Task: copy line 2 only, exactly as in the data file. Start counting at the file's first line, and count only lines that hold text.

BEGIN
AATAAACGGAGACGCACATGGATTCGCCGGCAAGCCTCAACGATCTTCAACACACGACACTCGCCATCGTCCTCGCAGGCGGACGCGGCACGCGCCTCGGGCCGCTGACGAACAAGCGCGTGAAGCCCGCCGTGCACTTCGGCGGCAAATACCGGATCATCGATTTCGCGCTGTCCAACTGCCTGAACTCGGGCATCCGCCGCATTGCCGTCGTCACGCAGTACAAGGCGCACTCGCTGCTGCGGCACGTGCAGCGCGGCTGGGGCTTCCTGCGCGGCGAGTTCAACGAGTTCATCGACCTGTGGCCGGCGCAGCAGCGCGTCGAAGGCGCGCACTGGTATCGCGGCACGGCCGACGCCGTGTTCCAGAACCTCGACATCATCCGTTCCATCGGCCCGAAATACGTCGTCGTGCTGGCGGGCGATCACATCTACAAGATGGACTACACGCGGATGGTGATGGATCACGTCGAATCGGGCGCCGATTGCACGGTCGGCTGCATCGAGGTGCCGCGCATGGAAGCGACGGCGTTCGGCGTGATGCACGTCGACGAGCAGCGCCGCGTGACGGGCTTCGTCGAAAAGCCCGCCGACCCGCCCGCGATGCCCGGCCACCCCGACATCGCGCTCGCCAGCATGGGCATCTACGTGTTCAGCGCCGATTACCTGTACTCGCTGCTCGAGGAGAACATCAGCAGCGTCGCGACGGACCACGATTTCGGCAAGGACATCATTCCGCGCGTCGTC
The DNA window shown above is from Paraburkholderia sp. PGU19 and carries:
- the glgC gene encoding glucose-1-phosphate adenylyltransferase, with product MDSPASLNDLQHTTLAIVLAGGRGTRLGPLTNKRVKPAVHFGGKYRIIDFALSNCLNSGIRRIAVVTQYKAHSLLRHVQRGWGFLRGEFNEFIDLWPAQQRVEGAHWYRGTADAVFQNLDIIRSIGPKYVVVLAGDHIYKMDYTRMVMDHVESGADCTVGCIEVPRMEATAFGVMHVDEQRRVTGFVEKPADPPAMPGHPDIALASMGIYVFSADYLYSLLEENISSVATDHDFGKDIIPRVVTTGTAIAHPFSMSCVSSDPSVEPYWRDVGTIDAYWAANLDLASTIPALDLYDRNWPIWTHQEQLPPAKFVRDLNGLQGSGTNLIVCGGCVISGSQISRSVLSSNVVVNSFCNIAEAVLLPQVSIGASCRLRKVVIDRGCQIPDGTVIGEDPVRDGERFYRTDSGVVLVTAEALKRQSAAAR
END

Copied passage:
The DNA window shown above is from Paraburkholderia sp. PGU19 and carries: